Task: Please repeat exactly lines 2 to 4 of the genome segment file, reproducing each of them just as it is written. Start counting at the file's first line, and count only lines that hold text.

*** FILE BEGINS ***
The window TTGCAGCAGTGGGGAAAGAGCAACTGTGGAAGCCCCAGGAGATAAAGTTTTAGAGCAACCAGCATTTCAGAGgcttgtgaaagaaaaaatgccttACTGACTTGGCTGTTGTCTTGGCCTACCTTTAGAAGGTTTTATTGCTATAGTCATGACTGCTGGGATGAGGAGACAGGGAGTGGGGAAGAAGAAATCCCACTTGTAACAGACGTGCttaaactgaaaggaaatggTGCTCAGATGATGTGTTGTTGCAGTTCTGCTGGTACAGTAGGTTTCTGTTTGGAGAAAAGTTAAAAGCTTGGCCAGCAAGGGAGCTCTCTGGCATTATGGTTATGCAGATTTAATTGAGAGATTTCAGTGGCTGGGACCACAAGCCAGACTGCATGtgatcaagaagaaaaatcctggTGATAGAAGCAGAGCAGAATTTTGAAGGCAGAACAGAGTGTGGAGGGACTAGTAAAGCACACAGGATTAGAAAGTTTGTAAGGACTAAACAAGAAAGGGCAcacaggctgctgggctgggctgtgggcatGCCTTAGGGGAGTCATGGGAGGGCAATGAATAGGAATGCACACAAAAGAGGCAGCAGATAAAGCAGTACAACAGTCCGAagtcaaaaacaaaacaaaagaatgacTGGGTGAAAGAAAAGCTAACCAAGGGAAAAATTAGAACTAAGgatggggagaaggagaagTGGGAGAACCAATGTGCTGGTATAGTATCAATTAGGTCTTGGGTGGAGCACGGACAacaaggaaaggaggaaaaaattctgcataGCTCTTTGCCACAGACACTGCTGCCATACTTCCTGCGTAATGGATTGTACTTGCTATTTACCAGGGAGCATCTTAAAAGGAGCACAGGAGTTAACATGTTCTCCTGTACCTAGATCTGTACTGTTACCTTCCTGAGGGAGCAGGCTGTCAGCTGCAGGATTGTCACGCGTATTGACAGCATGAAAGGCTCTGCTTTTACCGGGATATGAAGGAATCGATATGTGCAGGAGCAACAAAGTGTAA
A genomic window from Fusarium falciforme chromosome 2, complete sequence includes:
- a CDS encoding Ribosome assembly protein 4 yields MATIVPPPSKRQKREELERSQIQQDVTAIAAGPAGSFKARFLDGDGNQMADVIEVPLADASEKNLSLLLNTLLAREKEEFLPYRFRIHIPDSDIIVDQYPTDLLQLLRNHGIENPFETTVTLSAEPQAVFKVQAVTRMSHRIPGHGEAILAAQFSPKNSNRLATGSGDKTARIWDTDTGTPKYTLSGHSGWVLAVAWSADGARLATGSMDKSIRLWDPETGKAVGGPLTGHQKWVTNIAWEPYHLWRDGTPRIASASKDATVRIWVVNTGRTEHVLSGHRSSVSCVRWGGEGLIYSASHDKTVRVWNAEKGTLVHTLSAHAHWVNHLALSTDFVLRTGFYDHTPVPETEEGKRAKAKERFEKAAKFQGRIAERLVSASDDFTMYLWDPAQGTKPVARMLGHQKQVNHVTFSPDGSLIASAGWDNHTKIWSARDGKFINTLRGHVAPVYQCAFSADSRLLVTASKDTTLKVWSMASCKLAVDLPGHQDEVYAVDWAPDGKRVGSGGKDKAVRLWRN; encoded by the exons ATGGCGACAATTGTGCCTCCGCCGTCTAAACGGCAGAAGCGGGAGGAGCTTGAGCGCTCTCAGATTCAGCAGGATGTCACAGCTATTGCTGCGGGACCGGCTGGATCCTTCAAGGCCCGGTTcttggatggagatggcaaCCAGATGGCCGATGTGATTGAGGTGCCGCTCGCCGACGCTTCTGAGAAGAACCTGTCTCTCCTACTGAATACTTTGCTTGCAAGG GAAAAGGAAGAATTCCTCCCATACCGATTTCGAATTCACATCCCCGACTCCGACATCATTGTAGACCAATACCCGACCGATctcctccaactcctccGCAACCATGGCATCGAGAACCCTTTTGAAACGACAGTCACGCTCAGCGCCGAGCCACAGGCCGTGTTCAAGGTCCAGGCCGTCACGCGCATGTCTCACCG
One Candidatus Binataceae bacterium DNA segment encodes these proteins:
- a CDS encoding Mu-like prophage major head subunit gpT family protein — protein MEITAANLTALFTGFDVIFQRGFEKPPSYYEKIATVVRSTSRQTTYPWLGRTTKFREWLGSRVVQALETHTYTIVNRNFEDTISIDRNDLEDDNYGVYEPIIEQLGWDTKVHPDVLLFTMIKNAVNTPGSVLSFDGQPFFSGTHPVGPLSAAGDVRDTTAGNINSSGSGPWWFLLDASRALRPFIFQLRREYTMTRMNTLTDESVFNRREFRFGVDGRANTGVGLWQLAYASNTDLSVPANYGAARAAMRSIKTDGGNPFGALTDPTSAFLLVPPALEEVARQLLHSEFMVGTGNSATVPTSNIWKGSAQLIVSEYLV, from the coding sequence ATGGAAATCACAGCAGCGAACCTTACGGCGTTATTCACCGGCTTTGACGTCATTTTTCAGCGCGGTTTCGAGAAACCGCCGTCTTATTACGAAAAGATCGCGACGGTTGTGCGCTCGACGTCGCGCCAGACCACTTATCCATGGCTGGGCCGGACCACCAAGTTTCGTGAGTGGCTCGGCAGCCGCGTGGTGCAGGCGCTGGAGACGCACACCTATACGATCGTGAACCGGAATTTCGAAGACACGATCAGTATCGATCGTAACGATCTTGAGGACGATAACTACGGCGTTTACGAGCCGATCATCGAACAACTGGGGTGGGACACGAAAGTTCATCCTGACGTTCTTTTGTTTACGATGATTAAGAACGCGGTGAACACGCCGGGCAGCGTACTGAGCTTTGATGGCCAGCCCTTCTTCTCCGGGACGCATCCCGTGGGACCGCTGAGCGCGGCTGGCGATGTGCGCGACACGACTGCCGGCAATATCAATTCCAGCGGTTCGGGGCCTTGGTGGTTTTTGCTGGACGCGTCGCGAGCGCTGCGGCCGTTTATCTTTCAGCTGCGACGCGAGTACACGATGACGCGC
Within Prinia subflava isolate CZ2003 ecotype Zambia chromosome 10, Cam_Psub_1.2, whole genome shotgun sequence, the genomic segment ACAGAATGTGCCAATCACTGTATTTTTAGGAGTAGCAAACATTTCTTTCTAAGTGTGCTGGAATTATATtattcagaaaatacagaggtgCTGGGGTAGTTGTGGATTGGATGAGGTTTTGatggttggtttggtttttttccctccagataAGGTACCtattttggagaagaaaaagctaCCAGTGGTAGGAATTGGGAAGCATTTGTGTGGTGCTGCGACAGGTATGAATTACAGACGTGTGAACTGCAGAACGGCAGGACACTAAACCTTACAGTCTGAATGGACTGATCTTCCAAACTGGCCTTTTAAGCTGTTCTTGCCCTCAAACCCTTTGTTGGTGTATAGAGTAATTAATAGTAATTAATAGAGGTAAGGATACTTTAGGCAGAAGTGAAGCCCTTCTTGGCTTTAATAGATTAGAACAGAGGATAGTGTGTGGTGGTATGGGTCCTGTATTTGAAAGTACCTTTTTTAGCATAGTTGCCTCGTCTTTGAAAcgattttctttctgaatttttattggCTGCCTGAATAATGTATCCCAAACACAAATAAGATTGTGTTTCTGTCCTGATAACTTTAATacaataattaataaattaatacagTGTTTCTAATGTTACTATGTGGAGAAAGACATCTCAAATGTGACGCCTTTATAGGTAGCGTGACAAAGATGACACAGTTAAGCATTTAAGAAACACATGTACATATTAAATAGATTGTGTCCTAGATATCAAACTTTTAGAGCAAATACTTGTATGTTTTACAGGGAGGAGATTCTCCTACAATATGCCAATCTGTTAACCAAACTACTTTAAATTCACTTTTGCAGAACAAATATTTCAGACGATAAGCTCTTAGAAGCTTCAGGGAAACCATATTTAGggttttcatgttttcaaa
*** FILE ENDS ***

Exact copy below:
A genomic window from Fusarium falciforme chromosome 2, complete sequence includes:
- a CDS encoding Ribosome assembly protein 4 yields MATIVPPPSKRQKREELERSQIQQDVTAIAAGPAGSFKARFLDGDGNQMADVIEVPLADASEKNLSLLLNTLLAREKEEFLPYRFRIHIPDSDIIVDQYPTDLLQLLRNHGIENPFETTVTLSAEPQAVFKVQAVTRMSHRIPGHGEAILAAQFSPKNSNRLATGSGDKTARIWDTDTGTPKYTLSGHSGWVLAVAWSADGARLATGSMDKSIRLWDPETGKAVGGPLTGHQKWVTNIAWEPYHLWRDGTPRIASASKDATVRIWVVNTGRTEHVLSGHRSSVSCVRWGGEGLIYSASHDKTVRVWNAEKGTLVHTLSAHAHWVNHLALSTDFVLRTGFYDHTPVPETEEGKRAKAKERFEKAAKFQGRIAERLVSASDDFTMYLWDPAQGTKPVARMLGHQKQVNHVTFSPDGSLIASAGWDNHTKIWSARDGKFINTLRGHVAPVYQCAFSADSRLLVTASKDTTLKVWSMASCKLAVDLPGHQDEVYAVDWAPDGKRVGSGGKDKAVRLWRN; encoded by the exons ATGGCGACAATTGTGCCTCCGCCGTCTAAACGGCAGAAGCGGGAGGAGCTTGAGCGCTCTCAGATTCAGCAGGATGTCACAGCTATTGCTGCGGGACCGGCTGGATCCTTCAAGGCCCGGTTcttggatggagatggcaaCCAGATGGCCGATGTGATTGAGGTGCCGCTCGCCGACGCTTCTGAGAAGAACCTGTCTCTCCTACTGAATACTTTGCTTGCAAGG GAAAAGGAAGAATTCCTCCCATACCGATTTCGAATTCACATCCCCGACTCCGACATCATTGTAGACCAATACCCGACCGATctcctccaactcctccGCAACCATGGCATCGAGAACCCTTTTGAAACGACAGTCACGCTCAGCGCCGAGCCACAGGCCGTGTTCAAGGTCCAGGCCGTCACGCGCATGTCTCACCG
One Candidatus Binataceae bacterium DNA segment encodes these proteins: